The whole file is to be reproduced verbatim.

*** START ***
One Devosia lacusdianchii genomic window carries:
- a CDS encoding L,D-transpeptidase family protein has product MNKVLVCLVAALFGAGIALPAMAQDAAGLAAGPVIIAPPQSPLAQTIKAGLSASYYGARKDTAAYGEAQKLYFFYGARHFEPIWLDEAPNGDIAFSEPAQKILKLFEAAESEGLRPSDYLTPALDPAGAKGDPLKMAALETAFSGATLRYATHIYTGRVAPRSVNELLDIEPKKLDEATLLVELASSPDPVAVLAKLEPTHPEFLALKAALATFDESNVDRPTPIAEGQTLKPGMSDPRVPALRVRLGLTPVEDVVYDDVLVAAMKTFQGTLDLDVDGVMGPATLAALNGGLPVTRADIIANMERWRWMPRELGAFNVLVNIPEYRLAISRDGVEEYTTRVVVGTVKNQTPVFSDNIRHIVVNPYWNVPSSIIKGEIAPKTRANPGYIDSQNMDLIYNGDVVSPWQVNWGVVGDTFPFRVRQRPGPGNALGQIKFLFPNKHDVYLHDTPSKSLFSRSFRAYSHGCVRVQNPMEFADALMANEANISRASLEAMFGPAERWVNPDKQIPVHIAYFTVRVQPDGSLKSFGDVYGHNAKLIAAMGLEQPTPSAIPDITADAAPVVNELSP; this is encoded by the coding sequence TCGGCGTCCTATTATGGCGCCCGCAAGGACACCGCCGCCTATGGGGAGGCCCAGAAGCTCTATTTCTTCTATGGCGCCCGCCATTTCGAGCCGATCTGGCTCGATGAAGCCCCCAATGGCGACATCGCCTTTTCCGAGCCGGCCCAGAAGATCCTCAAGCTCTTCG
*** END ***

One Devosia lacusdianchii genomic window carries:
- a CDS encoding L,D-transpeptidase family protein has product MNKVLVCLVAALFGAGIALPAMAQDAAGLAAGPVIIAPPQSPLAQTIKAGLSASYYGARKDTAAYGEAQKLYFFYGARHFEPIWLDEAPNGDIAFSEPAQKILKLFEAAESEGLRPSDYLTPALDPAGAKGDPLKMAALETAFSGATLRYATHIYTGRVAPRSVNELLDIEPKKLDEATLLVELASSPDPVAVLAKLEPTHPEFLALKAALATFDESNVDRPTPIAEGQTLKPGMSDPRVPALRVRLGLTPVEDVVYDDVLVAAMKTFQGTLDLDVDGVMGPATLAALNGGLPVTRADIIANMERWRWMPRELGAFNVLVNIPEYRLAISRDGVEEYTTRVVVGTVKNQTPVFSDNIRHIVVNPYWNVPSSIIKGEIAPKTRANPGYIDSQNMDLIYNGDVVSPWQVNWGVVGDTFPFRVRQRPGPGNALGQIKFLFPNKHDVYLHDTPSKSLFSRSFRAYSHGCVRVQNPMEFADALMANEANISRASLEAMFGPAERWVNPDKQIPVHIAYFTVRVQPDGSLKSFGDVYGHNAKLIAAMGLEQPTPSAIPDITADAAPVVNELSP; this is encoded by the coding sequence TCGGCGTCCTATTATGGCGCCCGCAAGGACACCGCCGCCTATGGGGAGGCCCAGAAGCTCTATTTCTTCTATGGCGCCCGCCATTTCGAGCCGATCTGGCTCGATGAAGCCCCCAATGGCGACATCGCCTTTTCCGAGCCGGCCCAGAAGATCCTCAAGCTCTTCG